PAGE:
25 Aug 2018  |   05:21am IST



Ms. E. Menezes (Divar resident)


I recall a conversation I had a couple of years ago with

my late father, Eurico da Piedade Menezes, where he told me that when his family arrived in 1962 from Pune to settle down in their ancestral home on the island of Divar, my grandmother had fired out this old Portuguese phrase “Agosto é mês do disgosto” meaning that August is an unpleasant month, to my grandfather. But for my father, as a young lad right till his passing away in 2016, Divar was always “the island in the sun” that he associated with the popular song sung by Harry Belafonte.

He told me that his family had arrived on the island in the right month of the year when it was full of greenery everywhere and the crop was ripe for harvest. This event was celebrated annually as the “Konsachem Fest” which was preceded by the flag procession on the previous day. Today, it is famously celebrated as the “Bonderam Fest” and my father took great pleasure in setting out the history behind this event in print regularly over the years. As I was going through his articles which were preserved for reading pleasure, I could not resist not sharing this information, painstakingly researched by him and experienced during his lifetime, with all who might have an interest.

The “Bonderam Fest” was celebrated on the fourth Saturday of August every year on the island of Divar which is 12 Kms from Panjim. Bonderam comes from the Portuguese word “Bandeira” meaning flag. The story of the Bonderam festival is in itself quite interesting. During the Portuguese regime in Goa, frequent disputes were witnessed between two sections of the island village, i.e. Piedade and Sao Mathias. Incidentally, these two sections have two Panchayats and two communidades. In the days gone by, the festival was celebrated by the two communidades on the same day. But the people of Piedade would not cross the boundary and enter Malar as an intrusion on this particular day would erupt into mock battles and sometimes, end in bloody duels. To avoid any untoward incident, the Portuguese demarcated a boundary which exists even today. On the day of Bonderam, flags of different nations were placed on the boundaries. The rival groups would however, knock down these flags with stones to mark their displeasure. Mock battles were held using toy weapons made of bamboos, used as guns, and wild berries as missiles. These were to remind people of the days of rivalry and to remember the lesson they learnt from it. People fired at each other and had a good time. These were taken in good spirit and later on, they would gather to have a feast together.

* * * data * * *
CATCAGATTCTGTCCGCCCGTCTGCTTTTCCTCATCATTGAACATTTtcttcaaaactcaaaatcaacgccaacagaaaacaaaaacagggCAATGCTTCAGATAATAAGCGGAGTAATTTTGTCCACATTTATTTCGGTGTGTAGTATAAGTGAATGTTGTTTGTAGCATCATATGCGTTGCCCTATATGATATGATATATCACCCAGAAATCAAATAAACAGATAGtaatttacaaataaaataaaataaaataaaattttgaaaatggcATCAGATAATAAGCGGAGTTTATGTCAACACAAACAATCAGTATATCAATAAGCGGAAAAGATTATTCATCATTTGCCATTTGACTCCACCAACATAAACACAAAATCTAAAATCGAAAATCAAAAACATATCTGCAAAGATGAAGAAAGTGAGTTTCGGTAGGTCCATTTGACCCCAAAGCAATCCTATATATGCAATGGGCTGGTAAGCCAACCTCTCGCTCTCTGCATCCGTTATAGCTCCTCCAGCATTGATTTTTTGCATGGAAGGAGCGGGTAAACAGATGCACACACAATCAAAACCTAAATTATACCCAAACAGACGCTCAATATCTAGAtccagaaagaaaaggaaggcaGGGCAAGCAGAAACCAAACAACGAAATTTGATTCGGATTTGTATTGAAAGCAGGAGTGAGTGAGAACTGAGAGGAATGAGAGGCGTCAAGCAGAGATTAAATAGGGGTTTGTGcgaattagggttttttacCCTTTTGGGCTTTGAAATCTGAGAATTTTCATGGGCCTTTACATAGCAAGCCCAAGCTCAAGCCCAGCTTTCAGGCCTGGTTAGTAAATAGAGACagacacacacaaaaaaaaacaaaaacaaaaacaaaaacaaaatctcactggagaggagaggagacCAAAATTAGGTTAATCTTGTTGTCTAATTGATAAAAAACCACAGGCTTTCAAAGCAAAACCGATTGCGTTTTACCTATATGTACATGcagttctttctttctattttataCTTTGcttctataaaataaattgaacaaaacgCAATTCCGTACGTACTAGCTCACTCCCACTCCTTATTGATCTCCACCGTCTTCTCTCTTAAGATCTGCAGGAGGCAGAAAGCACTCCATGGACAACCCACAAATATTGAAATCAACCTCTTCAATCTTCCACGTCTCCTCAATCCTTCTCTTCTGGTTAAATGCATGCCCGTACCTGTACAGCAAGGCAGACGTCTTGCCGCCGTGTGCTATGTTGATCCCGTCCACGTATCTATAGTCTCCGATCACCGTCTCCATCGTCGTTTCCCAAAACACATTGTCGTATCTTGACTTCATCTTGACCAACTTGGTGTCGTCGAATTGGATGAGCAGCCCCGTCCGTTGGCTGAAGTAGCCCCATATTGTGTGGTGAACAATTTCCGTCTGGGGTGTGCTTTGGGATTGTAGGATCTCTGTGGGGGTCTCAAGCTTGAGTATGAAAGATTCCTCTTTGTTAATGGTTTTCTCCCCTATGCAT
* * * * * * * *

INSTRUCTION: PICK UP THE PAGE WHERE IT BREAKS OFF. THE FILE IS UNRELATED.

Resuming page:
On the next day, the harvest feast, “Konsachem Fest” was celebrated with a High Mass followed by cutting of the first fieldcrop, to thank God for the bountiful harvest. The brass band would accompany the procession to the field and everyone would be in a festive mood. Patoleo, a rice pancake filled with grated coconut and jaggery and steamed in turmeric leaves, was the main sweet to commemorate the occasion.

In the recent years, the festival has taken a carnival ambience. It is celebrated by Piedade Youth Association and Sao Mathias Sports Club on two different Saturdays. In Piedade, it begins with the sound of the Alvorada played by the brass band at the break of dawn. The annual flag march commences in the afternoon and is followed by a fancy dress/talent contest and the float parade. The wards in each section organise colourful floats accompanied by song and dance performed by the members of each ward dressed in pretty colours. There are prizes awarded for the best floats, which have a rich local flavour. In recent years, the entertainment is continued with music performances played by DJs or live bands/performers till late evening. The festival has certainly become a popular tourist attraction and is now prominently displayed on the world map of festivals. Wishing the PYA all the best this year too! Hope to see you there. Viva Bonderam!


Idhar Udhar